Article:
Thus the metaphor of the ‘living company’ – so beguilingly presented by Arie de Geus and others in the early nineties – is more a myth than a reality. In the area of communications, however, it has become a rather pernicious myth, as we find speech acts attributed to ‘the company’, as if it were capable of articulating a point of view different to the individuals that, at any one time, make it up. This would seem to have been a significant element in the recent financial crisis, where the idea that – for instance – ‘the bank’ was somehow more than the sum of its members inhibited individual members of staff from questioning what they were asked to do, exercising common sense or taking responsibility for decisions.

    I’ve come to see that the idea of the company as a ‘superorganism’ is an example of the same phenomenon Henri describes with Systems Theory (and Systems Thinking). That is, it is an example of *counterfeit wholeness*. And this kind of counterfeit wholeness is a beguiling trap – far more beguiling than Henri’s lucid analyses and critiques sometime suggest. (I remember, in my greener days, asking at one of Henri’s seminars whether Goethe was describing the same thing as Sheldrake’s ‘morphogenetic fields’ – the rather withering response I got, which did contain a very clear explanation of why ‘fields’ were an example of exactly the (Neo)Platonic two-world view Goethe’s work challenged, acted as a very effective immunization against the ubiquitous counterfeit-wholes in our intellectual culture).

    What I came to realize, following Henri’s lead, is that ‘the organization’ comes to presence in the speech, behaviour (and let’s not leave out feelings!) of the individual. There are than 90,000 Royal Dutch/Shell’s, not one. Or, rather, Shell comes into being in more than 90,000 different ways through the individuals who are involved with it. Each of these is a wholly unique and particular expression of the company: it comes into being in a quite different way for the office cleaner than it does for the member of the court of managing directors (as, of course, it must). And, of course, it is not just one Shell that is coming to presence, but a rather blurry hologram made up the numerous wholes within this workplace that each employee is a part of – the immediate workgroup, the professional community (e.g. finance), the division, the operating company, the group (even the ping-pong club).

    Following Henri, I have come to realise that a far better (and safer!) metaphor for the organization than that of an organism is, instead, *a text*. It’s something that human beings have authored (and are still in the process of authoring), which comes to meaning in different ways for different people in different times and in different relationships to it. It is *an intention* to convey meaning. And, as Henri puts it (in Taking Appearance Seriously): “The meaning is what is intended – in French it is the voloir dire, the ‘want to say’ – but which is always more than can be said, even though we try to say what we mean.” Organizations are always trying to express, and understand, these meanings through their activities and communications, but will never conclude this task because: “What is intended, the meaning, can never be expressed completely… because the context… is just as much part of the meaning, and evidently this cannot be included in the content.”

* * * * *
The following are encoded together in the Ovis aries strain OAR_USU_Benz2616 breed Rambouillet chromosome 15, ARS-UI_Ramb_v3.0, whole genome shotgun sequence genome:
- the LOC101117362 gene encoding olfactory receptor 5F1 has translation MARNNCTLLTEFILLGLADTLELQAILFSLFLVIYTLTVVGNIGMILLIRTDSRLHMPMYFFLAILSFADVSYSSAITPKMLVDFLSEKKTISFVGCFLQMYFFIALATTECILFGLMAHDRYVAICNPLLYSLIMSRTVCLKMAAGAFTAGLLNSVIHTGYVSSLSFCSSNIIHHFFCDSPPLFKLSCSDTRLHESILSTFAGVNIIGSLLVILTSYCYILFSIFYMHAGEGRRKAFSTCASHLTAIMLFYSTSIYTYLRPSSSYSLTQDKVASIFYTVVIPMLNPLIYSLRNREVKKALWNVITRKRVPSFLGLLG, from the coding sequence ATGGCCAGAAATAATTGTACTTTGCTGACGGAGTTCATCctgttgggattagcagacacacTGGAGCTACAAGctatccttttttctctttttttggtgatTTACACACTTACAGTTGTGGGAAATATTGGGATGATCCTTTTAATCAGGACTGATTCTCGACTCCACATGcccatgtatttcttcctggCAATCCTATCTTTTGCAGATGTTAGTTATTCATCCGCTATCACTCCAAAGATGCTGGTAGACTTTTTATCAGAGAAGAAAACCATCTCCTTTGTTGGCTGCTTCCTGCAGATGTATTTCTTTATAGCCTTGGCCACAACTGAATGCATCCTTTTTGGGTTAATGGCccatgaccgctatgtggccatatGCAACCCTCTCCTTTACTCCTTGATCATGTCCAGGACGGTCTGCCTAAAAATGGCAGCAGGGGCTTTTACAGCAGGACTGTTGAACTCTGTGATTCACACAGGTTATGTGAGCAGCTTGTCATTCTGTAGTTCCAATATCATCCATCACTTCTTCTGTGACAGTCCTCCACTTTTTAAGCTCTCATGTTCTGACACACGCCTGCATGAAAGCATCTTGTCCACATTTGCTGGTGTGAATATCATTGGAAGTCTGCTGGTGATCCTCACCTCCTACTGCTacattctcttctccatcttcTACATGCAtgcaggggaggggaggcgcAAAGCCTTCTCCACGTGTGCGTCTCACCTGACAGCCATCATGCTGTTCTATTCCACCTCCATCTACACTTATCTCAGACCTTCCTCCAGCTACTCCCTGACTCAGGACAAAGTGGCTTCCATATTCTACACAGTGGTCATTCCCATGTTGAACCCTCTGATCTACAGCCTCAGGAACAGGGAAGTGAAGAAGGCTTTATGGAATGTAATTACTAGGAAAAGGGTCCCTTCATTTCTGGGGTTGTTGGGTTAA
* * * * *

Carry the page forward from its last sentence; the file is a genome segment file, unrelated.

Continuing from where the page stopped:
2. Hi James,

    Your observations that people often don’t have a sense of where they belong within an organisation, and why they are there – what the meaning of their role is within the wider context of the organisation’s purpose and aims – is spot on; these are some of the innate needs that must be met if we are to thrive and lead healthy, constructive lives. Unhealthy working environments are undoubtedly exacerbated by poor relationships and, therefore, a lack of clear communication between employees.
    I think that some of the problems you describe arise when people mistake the metaphors they have chosen for concrete reality, in much the same way that systems thinkers mistake the description of a ‘system’ for the whole. In organisations driven by individuals who’s vision is disconnected from the experiences of employees, we might expect to see the use of grandiose metaphors which shape the way people see, feel and behave; the fate of an adrenalin-and-caffeine fuelled CEO springs to mind, who, when his health inevitably failed, was overthrown by the ‘Tigers’ he had created, having neglected to remind them that tigers need to sleep for 18 hours a day…